However, whether he does it by running or by smelling, a dog will not give up a hunt. That's what to "dog someone" means.
    That's a very formal word. It's used by funeral directors, since the family of a dead person doesn't want to think of him being "buried" in dirt. They'd rather hear the word "inter." No one uses it in ordinary speech or writing, unless they are specifically referring to a funeral. The word is from Latin in terra, meaning "in the earth."
    When in doubt, bet on French.

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    It means "famous case." Remember that the French conquered England in 1066, and French was the country's official language in government, business and education for several centuries. And by the way: they never left. They just started speaking English. Nonetheless, French was the primary language used in diplomacy, the arts, science, government and education throughout most of Europe, up into the 1800's.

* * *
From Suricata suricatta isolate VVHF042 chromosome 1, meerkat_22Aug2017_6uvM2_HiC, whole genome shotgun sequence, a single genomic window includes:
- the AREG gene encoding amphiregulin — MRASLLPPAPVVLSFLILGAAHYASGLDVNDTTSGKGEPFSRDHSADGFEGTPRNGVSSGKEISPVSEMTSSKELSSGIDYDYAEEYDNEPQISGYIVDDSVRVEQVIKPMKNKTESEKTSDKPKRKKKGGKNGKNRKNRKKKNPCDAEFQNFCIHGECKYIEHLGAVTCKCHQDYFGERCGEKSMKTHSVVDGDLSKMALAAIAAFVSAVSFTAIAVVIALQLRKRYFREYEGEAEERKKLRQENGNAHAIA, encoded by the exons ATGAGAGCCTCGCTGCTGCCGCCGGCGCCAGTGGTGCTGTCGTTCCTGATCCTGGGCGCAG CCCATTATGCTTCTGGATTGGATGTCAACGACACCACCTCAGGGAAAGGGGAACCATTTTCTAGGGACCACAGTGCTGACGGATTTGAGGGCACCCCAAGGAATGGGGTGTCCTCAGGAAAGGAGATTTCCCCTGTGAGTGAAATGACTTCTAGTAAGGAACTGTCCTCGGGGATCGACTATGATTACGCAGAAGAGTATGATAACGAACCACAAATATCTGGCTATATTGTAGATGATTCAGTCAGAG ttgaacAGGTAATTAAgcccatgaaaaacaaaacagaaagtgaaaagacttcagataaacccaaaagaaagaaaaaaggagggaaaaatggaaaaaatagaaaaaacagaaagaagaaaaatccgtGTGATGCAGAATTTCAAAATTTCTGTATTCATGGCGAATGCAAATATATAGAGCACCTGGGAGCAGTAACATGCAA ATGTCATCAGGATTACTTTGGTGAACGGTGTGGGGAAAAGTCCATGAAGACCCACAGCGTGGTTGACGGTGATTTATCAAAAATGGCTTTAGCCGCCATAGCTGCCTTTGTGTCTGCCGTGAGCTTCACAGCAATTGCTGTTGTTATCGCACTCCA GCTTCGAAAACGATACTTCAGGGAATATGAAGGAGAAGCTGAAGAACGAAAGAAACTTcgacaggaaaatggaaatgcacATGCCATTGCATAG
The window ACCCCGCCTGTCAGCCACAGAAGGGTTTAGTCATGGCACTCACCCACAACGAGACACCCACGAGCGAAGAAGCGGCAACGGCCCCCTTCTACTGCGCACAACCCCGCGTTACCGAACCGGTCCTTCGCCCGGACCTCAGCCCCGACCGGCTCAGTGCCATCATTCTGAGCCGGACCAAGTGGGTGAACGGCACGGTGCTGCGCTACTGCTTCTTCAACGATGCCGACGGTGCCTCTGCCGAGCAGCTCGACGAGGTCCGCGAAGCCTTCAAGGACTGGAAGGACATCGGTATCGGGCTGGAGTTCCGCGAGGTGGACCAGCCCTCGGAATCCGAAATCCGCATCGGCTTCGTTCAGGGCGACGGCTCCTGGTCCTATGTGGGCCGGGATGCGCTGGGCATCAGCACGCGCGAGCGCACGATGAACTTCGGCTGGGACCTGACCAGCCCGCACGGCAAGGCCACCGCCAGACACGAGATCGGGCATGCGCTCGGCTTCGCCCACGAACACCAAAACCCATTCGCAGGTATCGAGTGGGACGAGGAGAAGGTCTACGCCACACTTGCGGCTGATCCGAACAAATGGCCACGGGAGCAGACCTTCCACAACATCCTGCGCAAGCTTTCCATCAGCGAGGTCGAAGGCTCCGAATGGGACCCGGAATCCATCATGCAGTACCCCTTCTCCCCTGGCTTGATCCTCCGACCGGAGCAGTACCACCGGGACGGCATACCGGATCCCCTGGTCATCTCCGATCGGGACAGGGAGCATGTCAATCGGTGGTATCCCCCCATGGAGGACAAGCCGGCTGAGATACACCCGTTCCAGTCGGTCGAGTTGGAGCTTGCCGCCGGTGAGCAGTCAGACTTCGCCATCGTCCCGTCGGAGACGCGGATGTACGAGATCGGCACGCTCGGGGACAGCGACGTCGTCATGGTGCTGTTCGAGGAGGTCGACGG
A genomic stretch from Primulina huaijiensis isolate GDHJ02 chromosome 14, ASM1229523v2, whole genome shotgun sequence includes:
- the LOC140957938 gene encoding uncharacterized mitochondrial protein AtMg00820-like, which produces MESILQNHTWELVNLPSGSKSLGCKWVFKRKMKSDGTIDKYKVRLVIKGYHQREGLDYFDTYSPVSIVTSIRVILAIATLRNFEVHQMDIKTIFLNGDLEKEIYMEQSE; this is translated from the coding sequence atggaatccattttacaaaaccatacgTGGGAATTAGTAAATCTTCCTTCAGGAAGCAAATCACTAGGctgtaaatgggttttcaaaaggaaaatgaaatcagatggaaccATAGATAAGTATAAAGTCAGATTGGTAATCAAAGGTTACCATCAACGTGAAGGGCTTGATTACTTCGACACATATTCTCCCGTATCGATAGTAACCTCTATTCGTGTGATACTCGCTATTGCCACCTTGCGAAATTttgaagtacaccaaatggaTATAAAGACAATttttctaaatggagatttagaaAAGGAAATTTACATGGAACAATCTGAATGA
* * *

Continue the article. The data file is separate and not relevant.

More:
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  23. Saint Valued Senior Member

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    3,879
    "entete" is not an English word, is it?